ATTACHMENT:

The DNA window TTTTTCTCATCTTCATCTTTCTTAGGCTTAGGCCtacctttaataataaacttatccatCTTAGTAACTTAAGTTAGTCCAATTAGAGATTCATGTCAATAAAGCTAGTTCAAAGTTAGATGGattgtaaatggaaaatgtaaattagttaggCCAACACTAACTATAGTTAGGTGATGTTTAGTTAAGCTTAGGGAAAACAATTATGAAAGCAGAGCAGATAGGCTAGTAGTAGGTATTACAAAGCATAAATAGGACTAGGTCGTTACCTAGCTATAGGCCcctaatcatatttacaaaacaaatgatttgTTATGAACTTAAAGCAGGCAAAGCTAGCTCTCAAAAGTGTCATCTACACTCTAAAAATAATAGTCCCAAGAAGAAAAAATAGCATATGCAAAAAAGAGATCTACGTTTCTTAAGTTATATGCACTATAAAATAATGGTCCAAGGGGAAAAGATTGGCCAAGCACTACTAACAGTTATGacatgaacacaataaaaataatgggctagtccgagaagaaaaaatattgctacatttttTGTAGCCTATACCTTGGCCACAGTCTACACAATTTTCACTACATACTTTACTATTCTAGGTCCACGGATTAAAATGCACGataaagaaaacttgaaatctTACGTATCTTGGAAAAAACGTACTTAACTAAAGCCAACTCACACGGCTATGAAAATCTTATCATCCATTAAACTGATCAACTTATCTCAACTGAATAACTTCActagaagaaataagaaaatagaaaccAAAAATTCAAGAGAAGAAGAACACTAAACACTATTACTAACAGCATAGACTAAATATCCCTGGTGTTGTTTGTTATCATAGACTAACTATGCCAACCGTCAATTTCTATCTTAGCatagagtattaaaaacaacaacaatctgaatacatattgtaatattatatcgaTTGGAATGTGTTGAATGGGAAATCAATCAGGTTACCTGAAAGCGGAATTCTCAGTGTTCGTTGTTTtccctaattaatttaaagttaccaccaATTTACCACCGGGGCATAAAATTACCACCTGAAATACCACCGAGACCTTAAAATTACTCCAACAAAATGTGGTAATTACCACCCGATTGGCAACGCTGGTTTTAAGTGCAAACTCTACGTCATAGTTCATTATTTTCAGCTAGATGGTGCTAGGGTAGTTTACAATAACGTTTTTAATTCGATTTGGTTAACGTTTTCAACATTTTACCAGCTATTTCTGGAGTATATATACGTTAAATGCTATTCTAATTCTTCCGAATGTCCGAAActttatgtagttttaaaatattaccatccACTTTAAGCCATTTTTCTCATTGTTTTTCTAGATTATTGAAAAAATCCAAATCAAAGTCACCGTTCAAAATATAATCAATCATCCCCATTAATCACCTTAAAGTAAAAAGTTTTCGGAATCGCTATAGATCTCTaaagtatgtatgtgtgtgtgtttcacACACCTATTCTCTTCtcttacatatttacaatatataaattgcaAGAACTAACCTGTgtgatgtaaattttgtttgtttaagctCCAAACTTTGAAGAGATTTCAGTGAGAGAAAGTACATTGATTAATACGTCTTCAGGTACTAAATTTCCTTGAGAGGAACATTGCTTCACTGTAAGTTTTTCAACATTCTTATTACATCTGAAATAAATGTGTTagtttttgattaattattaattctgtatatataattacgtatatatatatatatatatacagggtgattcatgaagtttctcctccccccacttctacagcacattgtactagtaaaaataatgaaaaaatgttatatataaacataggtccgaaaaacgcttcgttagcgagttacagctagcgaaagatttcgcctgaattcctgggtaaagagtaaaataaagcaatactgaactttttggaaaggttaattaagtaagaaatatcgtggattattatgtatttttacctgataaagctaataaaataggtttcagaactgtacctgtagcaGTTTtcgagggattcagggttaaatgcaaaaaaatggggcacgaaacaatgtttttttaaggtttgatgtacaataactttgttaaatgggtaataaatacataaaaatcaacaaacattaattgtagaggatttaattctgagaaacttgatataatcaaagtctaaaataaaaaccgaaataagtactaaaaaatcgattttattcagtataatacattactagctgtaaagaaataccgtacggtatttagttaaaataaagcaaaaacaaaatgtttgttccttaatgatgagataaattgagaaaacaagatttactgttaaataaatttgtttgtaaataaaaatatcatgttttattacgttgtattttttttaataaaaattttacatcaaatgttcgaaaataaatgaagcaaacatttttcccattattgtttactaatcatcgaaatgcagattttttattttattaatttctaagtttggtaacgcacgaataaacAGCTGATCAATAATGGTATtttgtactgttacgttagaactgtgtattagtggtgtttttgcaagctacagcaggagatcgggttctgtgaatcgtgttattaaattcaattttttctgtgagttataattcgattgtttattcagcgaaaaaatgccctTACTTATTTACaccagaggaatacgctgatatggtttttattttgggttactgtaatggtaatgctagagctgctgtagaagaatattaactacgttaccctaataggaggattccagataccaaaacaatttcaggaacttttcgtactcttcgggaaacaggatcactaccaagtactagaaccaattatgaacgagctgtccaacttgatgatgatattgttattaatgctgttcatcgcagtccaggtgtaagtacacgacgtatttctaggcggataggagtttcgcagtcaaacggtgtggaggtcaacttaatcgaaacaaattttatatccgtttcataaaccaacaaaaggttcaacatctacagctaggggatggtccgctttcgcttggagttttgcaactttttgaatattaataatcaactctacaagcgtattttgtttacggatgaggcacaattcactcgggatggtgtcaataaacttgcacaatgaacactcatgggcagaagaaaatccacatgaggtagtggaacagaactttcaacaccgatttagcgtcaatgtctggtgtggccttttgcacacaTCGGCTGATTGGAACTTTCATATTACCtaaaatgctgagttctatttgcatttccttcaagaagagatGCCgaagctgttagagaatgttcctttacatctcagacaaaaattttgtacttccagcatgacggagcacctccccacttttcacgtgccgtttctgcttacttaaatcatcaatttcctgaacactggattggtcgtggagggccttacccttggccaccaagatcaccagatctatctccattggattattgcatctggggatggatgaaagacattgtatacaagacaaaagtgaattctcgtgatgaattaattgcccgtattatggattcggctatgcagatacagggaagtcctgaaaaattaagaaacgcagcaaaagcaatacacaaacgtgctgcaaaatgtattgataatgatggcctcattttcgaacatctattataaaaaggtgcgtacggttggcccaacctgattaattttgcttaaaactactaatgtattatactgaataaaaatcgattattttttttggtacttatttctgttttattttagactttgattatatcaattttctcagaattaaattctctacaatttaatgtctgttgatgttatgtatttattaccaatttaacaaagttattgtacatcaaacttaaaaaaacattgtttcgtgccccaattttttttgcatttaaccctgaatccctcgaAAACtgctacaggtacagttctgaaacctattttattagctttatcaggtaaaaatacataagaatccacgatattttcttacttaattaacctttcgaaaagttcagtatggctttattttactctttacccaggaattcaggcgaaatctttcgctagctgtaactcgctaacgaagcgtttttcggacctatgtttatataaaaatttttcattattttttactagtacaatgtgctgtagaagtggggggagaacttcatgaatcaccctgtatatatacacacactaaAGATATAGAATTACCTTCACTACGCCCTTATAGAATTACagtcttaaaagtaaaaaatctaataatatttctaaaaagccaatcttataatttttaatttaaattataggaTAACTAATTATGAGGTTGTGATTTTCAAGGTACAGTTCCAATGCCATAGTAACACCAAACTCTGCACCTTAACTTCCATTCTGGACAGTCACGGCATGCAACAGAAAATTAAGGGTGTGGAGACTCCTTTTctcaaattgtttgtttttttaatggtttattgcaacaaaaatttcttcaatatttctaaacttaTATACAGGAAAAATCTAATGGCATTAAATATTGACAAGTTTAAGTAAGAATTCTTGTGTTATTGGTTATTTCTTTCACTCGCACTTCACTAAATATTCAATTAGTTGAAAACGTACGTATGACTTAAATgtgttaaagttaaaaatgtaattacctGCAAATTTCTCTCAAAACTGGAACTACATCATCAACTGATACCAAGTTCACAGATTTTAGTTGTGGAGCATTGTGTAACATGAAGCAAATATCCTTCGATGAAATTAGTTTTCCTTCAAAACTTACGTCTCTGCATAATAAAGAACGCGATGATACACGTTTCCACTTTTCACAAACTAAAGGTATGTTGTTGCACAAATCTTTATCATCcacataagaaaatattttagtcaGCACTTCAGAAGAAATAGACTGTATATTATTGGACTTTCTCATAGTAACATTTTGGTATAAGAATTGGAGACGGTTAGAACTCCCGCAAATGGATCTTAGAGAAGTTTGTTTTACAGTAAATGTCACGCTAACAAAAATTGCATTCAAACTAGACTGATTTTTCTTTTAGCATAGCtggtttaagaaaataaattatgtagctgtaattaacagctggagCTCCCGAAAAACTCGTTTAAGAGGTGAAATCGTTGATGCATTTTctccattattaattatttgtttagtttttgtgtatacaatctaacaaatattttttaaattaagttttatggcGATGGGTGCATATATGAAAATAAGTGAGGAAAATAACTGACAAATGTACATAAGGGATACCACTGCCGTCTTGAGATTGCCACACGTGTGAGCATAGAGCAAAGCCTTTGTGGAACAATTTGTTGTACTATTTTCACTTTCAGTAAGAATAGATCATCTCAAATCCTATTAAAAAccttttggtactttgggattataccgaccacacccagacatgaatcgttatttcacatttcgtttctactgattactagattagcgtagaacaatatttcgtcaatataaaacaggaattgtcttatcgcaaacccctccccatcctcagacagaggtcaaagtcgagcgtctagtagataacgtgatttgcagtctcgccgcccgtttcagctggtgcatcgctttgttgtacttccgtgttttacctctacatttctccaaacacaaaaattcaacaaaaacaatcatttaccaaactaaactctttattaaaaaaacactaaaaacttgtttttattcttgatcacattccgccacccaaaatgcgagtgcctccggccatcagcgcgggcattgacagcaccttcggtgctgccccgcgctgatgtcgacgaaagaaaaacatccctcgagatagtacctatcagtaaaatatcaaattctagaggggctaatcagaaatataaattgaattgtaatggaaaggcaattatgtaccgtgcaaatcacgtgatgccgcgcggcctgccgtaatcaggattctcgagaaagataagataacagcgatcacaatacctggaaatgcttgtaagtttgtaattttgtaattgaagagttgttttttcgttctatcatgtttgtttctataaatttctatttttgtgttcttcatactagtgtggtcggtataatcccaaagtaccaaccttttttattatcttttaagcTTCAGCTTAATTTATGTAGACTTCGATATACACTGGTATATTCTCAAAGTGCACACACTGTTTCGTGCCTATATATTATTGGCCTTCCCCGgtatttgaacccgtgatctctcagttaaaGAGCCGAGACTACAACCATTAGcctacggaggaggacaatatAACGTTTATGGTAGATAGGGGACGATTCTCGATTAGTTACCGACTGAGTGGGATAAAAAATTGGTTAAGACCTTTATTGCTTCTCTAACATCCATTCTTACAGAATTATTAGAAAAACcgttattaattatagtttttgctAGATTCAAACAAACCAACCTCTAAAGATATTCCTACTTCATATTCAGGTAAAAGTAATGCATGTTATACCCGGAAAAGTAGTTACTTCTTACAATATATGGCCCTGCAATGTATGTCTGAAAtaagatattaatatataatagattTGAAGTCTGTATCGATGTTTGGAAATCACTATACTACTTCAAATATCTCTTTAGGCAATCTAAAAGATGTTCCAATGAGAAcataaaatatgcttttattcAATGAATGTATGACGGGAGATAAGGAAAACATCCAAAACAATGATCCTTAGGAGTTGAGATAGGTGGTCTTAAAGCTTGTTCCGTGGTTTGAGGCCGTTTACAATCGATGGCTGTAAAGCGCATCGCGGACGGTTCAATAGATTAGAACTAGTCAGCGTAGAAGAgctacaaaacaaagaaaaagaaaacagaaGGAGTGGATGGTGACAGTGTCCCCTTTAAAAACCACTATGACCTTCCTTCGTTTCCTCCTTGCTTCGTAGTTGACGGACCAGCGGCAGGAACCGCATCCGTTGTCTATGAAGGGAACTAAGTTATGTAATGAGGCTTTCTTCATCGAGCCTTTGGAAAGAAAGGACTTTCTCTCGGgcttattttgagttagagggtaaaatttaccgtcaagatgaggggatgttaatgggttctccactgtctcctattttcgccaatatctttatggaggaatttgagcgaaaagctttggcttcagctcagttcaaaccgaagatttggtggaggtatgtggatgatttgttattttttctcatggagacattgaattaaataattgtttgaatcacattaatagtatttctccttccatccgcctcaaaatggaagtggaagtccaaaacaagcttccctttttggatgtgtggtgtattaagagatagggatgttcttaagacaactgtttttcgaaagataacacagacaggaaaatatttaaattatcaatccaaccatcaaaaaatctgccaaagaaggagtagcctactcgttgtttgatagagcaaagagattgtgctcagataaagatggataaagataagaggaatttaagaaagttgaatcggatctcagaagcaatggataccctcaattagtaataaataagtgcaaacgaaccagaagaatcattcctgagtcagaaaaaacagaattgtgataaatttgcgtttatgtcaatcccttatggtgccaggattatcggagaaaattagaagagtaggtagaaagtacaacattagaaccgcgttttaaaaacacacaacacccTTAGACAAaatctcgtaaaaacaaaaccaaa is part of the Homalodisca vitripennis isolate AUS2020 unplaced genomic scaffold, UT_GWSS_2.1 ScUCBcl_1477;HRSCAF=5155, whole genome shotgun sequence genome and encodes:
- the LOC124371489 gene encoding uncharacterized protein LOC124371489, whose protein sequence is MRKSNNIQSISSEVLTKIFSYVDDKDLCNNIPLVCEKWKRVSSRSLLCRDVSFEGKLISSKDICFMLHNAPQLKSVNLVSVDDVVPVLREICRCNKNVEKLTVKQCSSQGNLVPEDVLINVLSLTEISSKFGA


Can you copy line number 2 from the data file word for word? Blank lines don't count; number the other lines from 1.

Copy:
- the LOC124371489 gene encoding uncharacterized protein LOC124371489, whose protein sequence is MRKSNNIQSISSEVLTKIFSYVDDKDLCNNIPLVCEKWKRVSSRSLLCRDVSFEGKLISSKDICFMLHNAPQLKSVNLVSVDDVVPVLREICRCNKNVEKLTVKQCSSQGNLVPEDVLINVLSLTEISSKFGA